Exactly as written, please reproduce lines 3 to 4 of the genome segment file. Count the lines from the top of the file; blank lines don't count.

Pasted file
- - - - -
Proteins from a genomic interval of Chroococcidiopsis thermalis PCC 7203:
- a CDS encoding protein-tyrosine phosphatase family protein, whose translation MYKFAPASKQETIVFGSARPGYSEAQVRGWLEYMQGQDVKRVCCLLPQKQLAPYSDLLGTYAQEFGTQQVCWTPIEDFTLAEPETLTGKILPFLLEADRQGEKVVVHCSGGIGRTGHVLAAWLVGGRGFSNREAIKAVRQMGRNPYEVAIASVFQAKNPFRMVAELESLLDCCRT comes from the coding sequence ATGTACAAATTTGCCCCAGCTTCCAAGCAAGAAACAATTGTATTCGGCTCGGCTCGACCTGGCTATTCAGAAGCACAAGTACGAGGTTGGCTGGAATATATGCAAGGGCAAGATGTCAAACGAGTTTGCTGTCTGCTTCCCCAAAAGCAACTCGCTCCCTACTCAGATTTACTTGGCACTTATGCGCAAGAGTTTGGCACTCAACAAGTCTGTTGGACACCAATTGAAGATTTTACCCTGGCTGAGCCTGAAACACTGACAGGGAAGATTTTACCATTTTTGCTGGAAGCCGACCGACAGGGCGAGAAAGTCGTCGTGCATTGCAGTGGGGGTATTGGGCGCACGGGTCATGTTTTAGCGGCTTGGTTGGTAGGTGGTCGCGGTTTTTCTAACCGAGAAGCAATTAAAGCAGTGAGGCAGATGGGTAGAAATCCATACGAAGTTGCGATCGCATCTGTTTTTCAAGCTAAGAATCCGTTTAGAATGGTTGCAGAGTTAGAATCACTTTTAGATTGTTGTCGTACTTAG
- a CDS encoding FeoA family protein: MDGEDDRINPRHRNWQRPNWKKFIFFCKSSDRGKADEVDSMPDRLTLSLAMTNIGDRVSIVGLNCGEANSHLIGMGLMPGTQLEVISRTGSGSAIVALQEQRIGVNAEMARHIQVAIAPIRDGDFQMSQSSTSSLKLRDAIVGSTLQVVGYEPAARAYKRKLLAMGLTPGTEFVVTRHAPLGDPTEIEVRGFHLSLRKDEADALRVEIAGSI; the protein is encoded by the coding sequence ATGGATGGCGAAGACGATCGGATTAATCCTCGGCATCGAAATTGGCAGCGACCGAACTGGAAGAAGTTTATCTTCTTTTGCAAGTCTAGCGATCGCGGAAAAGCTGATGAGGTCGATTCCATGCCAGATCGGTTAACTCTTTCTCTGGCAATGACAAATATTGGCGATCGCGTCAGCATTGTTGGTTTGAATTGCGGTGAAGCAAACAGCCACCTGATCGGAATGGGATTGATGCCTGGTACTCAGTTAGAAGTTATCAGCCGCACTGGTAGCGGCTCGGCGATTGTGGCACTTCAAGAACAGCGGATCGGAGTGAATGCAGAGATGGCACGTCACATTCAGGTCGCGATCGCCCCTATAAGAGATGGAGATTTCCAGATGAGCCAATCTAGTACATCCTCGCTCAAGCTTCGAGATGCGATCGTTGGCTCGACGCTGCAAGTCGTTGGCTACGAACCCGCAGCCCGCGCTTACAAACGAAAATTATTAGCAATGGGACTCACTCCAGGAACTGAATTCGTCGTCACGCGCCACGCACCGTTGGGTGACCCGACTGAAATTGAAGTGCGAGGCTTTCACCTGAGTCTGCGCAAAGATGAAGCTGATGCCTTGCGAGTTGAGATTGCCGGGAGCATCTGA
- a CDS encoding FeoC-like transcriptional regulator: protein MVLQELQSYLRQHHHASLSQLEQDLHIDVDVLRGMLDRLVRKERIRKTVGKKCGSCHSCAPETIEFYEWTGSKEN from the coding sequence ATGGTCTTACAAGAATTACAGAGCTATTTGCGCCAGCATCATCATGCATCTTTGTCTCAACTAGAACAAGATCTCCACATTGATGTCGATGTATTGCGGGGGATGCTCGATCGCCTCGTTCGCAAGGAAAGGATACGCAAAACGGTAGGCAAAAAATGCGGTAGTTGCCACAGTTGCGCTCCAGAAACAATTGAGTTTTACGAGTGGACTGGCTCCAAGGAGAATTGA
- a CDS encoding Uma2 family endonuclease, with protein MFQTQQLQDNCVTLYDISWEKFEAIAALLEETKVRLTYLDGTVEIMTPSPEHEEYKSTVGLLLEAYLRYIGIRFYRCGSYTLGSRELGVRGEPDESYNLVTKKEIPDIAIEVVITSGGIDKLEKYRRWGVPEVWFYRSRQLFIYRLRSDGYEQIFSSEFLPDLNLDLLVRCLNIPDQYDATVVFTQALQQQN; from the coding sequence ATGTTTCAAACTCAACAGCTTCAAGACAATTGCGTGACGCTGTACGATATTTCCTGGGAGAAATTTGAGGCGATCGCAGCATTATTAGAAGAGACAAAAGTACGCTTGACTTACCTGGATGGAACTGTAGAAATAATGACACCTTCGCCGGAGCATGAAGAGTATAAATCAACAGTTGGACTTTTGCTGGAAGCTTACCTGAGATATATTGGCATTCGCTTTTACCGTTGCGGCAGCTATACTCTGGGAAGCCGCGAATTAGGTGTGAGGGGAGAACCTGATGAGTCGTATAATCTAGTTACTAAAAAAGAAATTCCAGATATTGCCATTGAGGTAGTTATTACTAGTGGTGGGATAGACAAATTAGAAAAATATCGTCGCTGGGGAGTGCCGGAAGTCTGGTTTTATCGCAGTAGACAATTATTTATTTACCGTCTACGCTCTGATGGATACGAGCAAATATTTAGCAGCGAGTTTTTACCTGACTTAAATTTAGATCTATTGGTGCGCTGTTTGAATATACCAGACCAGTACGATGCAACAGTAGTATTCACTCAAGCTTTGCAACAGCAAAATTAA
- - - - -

- a CDS encoding FeoA family protein: MDGEDDRINPRHRNWQRPNWKKFIFFCKSSDRGKADEVDSMPDRLTLSLAMTNIGDRVSIVGLNCGEANSHLIGMGLMPGTQLEVISRTGSGSAIVALQEQRIGVNAEMARHIQVAIAPIRDGDFQMSQSSTSSLKLRDAIVGSTLQVVGYEPAARAYKRKLLAMGLTPGTEFVVTRHAPLGDPTEIEVRGFHLSLRKDEADALRVEIAGSI; the protein is encoded by the coding sequence ATGGATGGCGAAGACGATCGGATTAATCCTCGGCATCGAAATTGGCAGCGACCGAACTGGAAGAAGTTTATCTTCTTTTGCAAGTCTAGCGATCGCGGAAAAGCTGATGAGGTCGATTCCATGCCAGATCGGTTAACTCTTTCTCTGGCAATGACAAATATTGGCGATCGCGTCAGCATTGTTGGTTTGAATTGCGGTGAAGCAAACAGCCACCTGATCGGAATGGGATTGATGCCTGGTACTCAGTTAGAAGTTATCAGCCGCACTGGTAGCGGCTCGGCGATTGTGGCACTTCAAGAACAGCGGATCGGAGTGAATGCAGAGATGGCACGTCACATTCAGGTCGCGATCGCCCCTATAAGAGATGGAGATTTCCAGATGAGCCAATCTAGTACATCCTCGCTCAAGCTTCGAGATGCGATCGTTGGCTCGACGCTGCAAGTCGTTGGCTACGAACCCGCAGCCCGCGCTTACAAACGAAAATTATTAGCAATGGGACTCACTCCAGGAACTGAATTCGTCGTCACGCGCCACGCACCGTTGGGTGACCCGACTGAAATTGAAGTGCGAGGCTTTCACCTGAGTCTGCGCAAAGATGAAGCTGATGCCTTGCGAGTTGAGATTGCCGGGAGCATCTGA
- a CDS encoding FeoC-like transcriptional regulator: protein MVLQELQSYLRQHHHASLSQLEQDLHIDVDVLRGMLDRLVRKERIRKTVGKKCGSCHSCAPETIEFYEWTGSKEN from the coding sequence ATGGTCTTACAAGAATTACAGAGCTATTTGCGCCAGCATCATCATGCATCTTTGTCTCAACTAGAACAAGATCTCCACATTGATGTCGATGTATTGCGGGGGATGCTCGATCGCCTCGTTCGCAAGGAAAGGATACGCAAAACGGTAGGCAAAAAATGCGGTAGTTGCCACAGTTGCGCTCCAGAAACAATTGAGTTTTACGAGTGGACTGGCTCCAAGGAGAATTGA